After a big disaster like a hurricane, there is usually a ton of money trying to make its way to survivors and help rebuild their lives. One of the most important tools to recovering from a disaster is getting a payout on an insurance policy. However, people often don’t realize that they can accidentally get in trouble for double dipping with insurance and FEMA money. Here are five things that you need to know when trying to follow the rules:

#1: FEMA Reviews Everything on a Case-by-Case Basis
When it comes down to it, FEMA reviews applications on a case-by-case basis so that everyone gets the right amount type of assistance. This means FEMA is going to take a look at: what you need, versus what insurance or assistance you already have coming your way, to figure out how they can help best. FEMA isn’t perfect and may get something wrong along the way. If you feel that there is something wrong, there is an appeal process to make things right. It’s all about preventing fraud and abuse of the system meant to help people.

#2: Insurance Has to be Your Starting Point
FEMA money is meant to help with expenses after a disaster that you can’t meet in other ways. Thus, you have to at least file a claim with your insurance company to try and get the damage covered. You usually can’t get both an insurance payout and a FEMA payout for the same demolished home, though there are a couple exceptions.
The two biggest exceptions are that: (#1) FEMA can help with covering the cost of damage or losses when you don’t have enough insurance; and (#2) FEMA can provide somewhat of a loan if there is a big delay with your insurance policy’s payout.

#3: One Household, One Application, One Payment…Usually
An issue arises when you have multiple adults living under the same roof, like roommates. FEMA keeps the roommate situation in mind for making assistance payments on things like personal property, medicine, and medical procedures. However, FEMA usually gives payments for rental assistance to the first roommate who applies, unless there is a good reason not to. The idea is that FEMA expects everyone to stay together during the recovery process, but sometimes that’s not the case. Bottom line: if you have more than one application being filed at your address, pay attention to who is getting money and why so FEMA doesn’t come asking for it back.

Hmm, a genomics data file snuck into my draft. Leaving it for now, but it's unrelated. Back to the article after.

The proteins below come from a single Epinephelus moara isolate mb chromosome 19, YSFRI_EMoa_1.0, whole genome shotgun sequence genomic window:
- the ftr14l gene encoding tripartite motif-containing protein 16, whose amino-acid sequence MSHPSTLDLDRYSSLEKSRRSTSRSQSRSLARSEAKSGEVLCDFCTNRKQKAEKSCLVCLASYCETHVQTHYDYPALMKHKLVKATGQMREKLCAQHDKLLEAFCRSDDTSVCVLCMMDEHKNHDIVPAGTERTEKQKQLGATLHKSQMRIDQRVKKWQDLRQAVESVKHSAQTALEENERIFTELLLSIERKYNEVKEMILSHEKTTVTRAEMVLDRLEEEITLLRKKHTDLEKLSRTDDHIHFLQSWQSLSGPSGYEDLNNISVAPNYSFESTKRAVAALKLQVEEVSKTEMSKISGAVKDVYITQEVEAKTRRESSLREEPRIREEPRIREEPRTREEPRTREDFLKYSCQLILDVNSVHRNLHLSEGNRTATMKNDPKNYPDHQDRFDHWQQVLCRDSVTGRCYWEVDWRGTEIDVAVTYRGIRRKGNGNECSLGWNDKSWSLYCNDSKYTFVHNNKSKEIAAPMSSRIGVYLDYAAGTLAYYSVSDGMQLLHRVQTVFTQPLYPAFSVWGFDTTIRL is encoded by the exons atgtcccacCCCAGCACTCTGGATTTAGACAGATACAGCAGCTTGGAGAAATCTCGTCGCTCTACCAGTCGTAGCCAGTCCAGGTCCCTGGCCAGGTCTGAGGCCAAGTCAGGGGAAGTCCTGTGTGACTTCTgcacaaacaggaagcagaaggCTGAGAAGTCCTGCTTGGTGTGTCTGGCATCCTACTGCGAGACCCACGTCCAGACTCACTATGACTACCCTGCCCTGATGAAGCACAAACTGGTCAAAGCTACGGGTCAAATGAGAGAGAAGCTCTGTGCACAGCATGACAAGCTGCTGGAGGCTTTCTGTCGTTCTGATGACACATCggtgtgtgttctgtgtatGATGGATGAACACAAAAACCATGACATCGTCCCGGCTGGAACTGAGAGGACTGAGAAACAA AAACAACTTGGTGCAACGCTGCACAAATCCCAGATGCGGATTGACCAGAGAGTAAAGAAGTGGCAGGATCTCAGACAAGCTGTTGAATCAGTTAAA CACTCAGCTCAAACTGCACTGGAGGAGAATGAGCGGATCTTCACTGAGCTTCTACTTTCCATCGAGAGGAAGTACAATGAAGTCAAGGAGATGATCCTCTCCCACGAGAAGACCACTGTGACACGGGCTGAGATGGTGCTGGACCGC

#4: FEMA Can Take Their Money Back
Everyone has their eye on government spending. Thus, FEMA is very careful during a disaster for fraud or someone trying to take advantage of the situation. Even if FEMA pays someone accidentally, they have a right to take the money back. Also, if you don’t use the money properly, they can take it back. This can happen when someone does something like using FEMA’s rental assistance money for a car loan payment. This isn’t a hard and fast rule though. Going back to #1, if there’s a reason FEMA shouldn’t take the money back; you can ask them not to in the form of an appeal. Don’t worry, we talk about appeals in a separate blog because they’re a little complex.

#5: There is a True Limit to How Much FEMA Can Help
A big myth during disasters is that FEMA gives tons of money to people. However, it’s only a half-truth. The fact is that FEMA does give a lot of money to help people, but there’s a true limit. In Fiscal Year 2017, the limit was $33,000 her household, and adjusts slightly each year. Don’t get your hopes up though, the average payout is around $7,000-$8,000 per household. There are various exceptions to this total assistance limit, though. Be sure to ask the team at the disaster recovery center what assistance does and does not apply to the cap.


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The Allen Firm, PC is composed of a team of attorneys located in Stephenville, Texas. Our mission is to improve people’s lives by providing reliable and practical help with their legal matters while operating under our values of honoring people, operating with integrity and striving for excellence. We offer help in forming businesses or companies, estate planning, lawsuits, real estate, probate, oil and gas, collections, agriculture, bankruptcy, family law, and accident and injuries.


*This article has been written and provided for educational purposes in an attempt to provide the reader with a general understanding of the particular topic and area of law covered in this Article.  It is not to be relied upon for any purpose.  The reader acknowledges the underlying analysis and legal conclusions referenced in this Article may be inaccurate by the changing of the law or by a controlling court opinion to the contrary.  No attorney-client relationship exists until an appropriate engagement letter has been signed. Contact our Firm to discuss how the contents of this Article may apply to your specific situation.

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